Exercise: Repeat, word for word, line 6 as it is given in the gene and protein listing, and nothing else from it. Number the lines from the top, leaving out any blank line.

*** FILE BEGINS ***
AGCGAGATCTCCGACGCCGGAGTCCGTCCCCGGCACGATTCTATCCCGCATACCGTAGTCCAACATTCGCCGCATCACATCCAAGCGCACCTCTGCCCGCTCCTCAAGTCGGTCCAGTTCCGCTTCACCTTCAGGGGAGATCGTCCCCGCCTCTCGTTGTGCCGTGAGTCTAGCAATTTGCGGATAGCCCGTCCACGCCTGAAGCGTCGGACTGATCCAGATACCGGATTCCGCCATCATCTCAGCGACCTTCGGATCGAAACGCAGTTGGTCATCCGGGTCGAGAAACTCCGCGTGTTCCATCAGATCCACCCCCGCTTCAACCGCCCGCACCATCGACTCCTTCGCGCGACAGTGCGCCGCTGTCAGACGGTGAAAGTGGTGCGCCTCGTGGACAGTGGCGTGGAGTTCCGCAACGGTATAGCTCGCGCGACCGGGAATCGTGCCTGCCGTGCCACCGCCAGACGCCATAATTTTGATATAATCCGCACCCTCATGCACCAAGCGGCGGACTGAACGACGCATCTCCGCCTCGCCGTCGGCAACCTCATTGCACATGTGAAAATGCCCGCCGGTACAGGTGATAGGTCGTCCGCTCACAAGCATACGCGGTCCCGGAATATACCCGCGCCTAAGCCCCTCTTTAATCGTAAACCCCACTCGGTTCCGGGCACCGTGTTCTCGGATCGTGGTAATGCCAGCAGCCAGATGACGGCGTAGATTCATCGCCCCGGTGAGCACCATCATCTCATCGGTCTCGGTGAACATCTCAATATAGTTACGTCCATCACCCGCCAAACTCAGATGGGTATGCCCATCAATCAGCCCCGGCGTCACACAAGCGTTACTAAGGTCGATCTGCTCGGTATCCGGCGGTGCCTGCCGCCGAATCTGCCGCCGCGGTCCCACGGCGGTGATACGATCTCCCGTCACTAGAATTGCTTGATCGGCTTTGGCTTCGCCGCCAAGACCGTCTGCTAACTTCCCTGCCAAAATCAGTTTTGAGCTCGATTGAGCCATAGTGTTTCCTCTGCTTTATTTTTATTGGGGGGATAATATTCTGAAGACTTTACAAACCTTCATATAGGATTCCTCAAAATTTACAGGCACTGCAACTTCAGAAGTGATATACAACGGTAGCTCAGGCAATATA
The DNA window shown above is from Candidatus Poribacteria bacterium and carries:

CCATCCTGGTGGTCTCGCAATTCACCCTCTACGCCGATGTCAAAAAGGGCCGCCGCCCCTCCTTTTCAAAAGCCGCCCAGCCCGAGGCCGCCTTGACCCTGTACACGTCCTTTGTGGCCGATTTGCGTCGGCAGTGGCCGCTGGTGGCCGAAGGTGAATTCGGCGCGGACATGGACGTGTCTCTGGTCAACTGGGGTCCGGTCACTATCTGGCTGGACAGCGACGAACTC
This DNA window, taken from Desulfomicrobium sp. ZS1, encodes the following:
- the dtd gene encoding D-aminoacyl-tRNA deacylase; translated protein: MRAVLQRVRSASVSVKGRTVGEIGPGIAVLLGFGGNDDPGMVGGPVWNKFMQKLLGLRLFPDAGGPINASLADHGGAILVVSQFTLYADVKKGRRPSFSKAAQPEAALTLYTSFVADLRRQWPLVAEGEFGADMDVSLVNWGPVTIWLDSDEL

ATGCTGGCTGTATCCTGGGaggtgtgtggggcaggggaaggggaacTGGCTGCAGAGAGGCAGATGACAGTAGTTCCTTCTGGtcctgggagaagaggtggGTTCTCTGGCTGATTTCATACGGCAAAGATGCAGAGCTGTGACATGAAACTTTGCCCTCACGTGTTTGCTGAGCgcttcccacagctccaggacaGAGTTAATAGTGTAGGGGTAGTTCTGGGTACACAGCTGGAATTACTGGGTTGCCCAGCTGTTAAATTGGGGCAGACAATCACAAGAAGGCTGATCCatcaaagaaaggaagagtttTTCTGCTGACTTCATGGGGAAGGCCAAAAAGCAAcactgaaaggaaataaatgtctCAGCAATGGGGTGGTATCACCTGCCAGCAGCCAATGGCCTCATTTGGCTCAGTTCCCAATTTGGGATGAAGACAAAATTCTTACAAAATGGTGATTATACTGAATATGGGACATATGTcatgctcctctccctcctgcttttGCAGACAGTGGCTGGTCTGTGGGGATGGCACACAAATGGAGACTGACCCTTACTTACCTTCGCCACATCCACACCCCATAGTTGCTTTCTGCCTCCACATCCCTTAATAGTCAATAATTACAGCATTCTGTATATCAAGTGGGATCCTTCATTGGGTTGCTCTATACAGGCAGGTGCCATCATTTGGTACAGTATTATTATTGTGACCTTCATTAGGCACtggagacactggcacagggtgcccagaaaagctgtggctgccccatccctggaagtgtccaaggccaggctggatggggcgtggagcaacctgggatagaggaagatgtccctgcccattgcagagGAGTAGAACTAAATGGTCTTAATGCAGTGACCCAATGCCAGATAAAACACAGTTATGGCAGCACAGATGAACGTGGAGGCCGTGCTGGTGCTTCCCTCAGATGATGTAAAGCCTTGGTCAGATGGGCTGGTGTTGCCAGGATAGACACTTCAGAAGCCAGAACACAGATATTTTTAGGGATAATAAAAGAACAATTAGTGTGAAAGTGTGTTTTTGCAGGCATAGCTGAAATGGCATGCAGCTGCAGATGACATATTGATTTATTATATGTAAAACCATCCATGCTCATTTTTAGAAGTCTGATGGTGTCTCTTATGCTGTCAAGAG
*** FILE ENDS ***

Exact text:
ATGCTGGCTGTATCCTGGGaggtgtgtggggcaggggaaggggaacTGGCTGCAGAGAGGCAGATGACAGTAGTTCCTTCTGGtcctgggagaagaggtggGTTCTCTGGCTGATTTCATACGGCAAAGATGCAGAGCTGTGACATGAAACTTTGCCCTCACGTGTTTGCTGAGCgcttcccacagctccaggacaGAGTTAATAGTGTAGGGGTAGTTCTGGGTACACAGCTGGAATTACTGGGTTGCCCAGCTGTTAAATTGGGGCAGACAATCACAAGAAGGCTGATCCatcaaagaaaggaagagtttTTCTGCTGACTTCATGGGGAAGGCCAAAAAGCAAcactgaaaggaaataaatgtctCAGCAATGGGGTGGTATCACCTGCCAGCAGCCAATGGCCTCATTTGGCTCAGTTCCCAATTTGGGATGAAGACAAAATTCTTACAAAATGGTGATTATACTGAATATGGGACATATGTcatgctcctctccctcctgcttttGCAGACAGTGGCTGGTCTGTGGGGATGGCACACAAATGGAGACTGACCCTTACTTACCTTCGCCACATCCACACCCCATAGTTGCTTTCTGCCTCCACATCCCTTAATAGTCAATAATTACAGCATTCTGTATATCAAGTGGGATCCTTCATTGGGTTGCTCTATACAGGCAGGTGCCATCATTTGGTACAGTATTATTATTGTGACCTTCATTAGGCACtggagacactggcacagggtgcccagaaaagctgtggctgccccatccctggaagtgtccaaggccaggctggatggggcgtggagcaacctgggatagaggaagatgtccctgcccattgcagagGAGTAGAACTAAATGGTCTTAATGCAGTGACCCAATGCCAGATAAAACACAGTTATGGCAGCACAGATGAACGTGGAGGCCGTGCTGGTGCTTCCCTCAGATGATGTAAAGCCTTGGTCAGATGGGCTGGTGTTGCCAGGATAGACACTTCAGAAGCCAGAACACAGATATTTTTAGGGATAATAAAAGAACAATTAGTGTGAAAGTGTGTTTTTGCAGGCATAGCTGAAATGGCATGCAGCTGCAGATGACATATTGATTTATTATATGTAAAACCATCCATGCTCATTTTTAGAAGTCTGATGGTGTCTCTTATGCTGTCAAGAG